This study draws from a sample of 1,018 adolescents (52% female; 55% Black and 24% White) participating in the Longitudinal Studies of Child Abuse and Neglect, a 5-region cohort study of at-risk youth. Using the 43-item Mid-adolescent Neglect Scale, 5 subtypes of neglect (i.e., monitoring, basic needs, permissiveness, exposure, and support) were specified as latent variables and measured at age 16. Each type of child abuse was assessed at age 16 using the self-reports of mid—adolescent exposure: frequency of emotional and physical abuse, and dichotomized sexual abuse. Internalizing and externalizing problems were assessed at age 18 using the Youth Self-Report (YSR). Adolescents’ gender, race, previous internalizing and externalizing problems using the YSR at 12 years were used as control variables.
Results revealed that the measurement model specifying the 5 latent mid-adolescent neglect factors had adequate fit: RMSEA = .051 (90% CI: .049, .054), CFI = .958, SRMR = .056. The full structural model also had adequate fit: RMSEA = .041 (90% CI: .040, .043), CFI = .960, SRMR = .052. Support neglect predicted internalizing problems at 18 (β = .264, p= .030), but not externalizing problems (β = .133, p= .249). None of the other neglect types in mid-adolescence predicted internalizing and externalizing problems. Emotional abuse during mid-adolescence predicted internalizing problems (β = .130, p= .003) and externalizing problems (β = .112, p= .008).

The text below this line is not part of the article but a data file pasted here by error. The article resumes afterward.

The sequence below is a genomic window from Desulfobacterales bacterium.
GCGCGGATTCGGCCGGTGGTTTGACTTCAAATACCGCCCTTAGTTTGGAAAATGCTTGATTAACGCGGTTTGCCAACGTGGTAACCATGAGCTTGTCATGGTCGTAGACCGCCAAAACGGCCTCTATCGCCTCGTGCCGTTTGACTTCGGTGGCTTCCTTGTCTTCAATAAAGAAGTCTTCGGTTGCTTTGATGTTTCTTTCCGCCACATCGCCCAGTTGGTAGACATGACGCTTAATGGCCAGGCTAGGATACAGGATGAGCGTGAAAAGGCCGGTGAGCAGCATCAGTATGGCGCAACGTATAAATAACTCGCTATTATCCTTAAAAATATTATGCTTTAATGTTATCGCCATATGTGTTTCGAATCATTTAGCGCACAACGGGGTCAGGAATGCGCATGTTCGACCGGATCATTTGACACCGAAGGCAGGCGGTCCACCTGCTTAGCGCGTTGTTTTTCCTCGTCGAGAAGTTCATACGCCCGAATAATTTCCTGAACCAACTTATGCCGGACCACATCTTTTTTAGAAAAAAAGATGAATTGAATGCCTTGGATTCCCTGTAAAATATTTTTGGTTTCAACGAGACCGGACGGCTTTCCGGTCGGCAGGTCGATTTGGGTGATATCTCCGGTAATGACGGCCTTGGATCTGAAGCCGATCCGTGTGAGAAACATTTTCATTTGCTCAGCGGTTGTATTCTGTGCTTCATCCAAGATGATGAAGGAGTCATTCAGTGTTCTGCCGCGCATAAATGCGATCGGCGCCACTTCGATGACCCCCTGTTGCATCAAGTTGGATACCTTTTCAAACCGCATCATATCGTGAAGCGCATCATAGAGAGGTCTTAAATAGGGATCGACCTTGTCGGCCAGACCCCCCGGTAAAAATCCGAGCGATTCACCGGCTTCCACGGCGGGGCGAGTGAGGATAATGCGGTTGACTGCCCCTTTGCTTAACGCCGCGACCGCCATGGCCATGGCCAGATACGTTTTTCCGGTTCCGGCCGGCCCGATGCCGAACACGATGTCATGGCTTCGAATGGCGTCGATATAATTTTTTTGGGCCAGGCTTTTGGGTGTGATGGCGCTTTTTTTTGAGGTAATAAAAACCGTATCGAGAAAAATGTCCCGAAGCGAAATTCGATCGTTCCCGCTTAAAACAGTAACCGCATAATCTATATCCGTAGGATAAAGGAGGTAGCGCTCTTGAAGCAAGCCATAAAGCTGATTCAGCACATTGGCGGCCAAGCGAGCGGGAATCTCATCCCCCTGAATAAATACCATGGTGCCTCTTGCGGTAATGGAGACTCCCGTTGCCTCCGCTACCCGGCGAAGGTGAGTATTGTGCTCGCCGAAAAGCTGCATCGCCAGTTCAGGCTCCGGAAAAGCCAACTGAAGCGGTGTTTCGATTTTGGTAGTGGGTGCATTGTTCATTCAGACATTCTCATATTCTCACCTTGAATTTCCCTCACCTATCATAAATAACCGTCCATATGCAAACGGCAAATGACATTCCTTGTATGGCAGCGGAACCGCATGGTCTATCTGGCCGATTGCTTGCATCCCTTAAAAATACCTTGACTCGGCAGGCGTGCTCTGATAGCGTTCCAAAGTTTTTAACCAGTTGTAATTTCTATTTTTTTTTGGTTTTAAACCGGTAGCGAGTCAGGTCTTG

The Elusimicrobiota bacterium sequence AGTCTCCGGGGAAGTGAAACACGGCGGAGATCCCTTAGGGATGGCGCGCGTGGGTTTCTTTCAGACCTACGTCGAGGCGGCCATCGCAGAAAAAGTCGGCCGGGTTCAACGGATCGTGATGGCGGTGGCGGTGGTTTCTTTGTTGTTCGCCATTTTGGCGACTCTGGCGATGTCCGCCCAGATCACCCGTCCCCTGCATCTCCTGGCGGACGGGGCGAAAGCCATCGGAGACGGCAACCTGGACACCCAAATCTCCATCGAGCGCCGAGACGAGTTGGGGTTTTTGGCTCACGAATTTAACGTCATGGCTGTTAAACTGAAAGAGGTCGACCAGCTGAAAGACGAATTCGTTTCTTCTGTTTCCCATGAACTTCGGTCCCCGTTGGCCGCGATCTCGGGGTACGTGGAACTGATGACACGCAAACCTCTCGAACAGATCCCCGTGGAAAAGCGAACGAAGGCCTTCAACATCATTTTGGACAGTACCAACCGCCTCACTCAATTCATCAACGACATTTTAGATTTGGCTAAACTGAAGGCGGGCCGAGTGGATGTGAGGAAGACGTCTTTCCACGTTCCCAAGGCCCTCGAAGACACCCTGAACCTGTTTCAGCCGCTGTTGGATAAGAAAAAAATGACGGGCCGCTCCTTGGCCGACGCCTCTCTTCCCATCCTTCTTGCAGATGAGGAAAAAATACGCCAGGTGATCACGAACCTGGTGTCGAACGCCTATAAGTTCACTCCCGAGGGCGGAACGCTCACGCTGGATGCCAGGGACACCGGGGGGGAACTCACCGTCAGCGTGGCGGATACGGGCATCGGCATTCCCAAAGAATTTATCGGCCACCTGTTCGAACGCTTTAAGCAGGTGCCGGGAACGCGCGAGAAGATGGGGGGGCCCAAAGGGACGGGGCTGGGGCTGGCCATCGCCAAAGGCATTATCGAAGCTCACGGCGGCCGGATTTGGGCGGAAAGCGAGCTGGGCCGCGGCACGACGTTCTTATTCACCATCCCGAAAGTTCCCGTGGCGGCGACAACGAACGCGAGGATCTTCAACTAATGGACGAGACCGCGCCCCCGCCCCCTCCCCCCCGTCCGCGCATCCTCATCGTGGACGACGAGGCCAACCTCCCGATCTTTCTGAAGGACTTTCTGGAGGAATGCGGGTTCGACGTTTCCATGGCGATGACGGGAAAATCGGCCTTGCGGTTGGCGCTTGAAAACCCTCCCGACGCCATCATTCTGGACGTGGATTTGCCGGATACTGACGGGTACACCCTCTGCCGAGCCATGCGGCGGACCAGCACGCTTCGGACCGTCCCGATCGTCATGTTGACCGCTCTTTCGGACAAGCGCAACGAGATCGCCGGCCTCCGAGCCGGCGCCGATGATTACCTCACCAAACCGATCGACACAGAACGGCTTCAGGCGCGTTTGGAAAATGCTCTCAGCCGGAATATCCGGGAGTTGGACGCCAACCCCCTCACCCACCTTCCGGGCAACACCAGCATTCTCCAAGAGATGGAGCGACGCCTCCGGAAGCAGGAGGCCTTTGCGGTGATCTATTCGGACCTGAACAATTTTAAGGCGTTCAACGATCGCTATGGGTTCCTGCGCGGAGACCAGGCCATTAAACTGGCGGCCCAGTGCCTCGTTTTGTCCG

Findings suggest that the salient role of support neglect and emotional abuse experienced during mid-adolescence on later young adult functioning. Further research is needed to understand specific subtypes of neglect in prediction of a fuller ranged of functioning domains, throughout development. These findings underscore the importance of specific types of neglect and abuse assessment; social work practitioners need training on that nature of neglect and its consequences.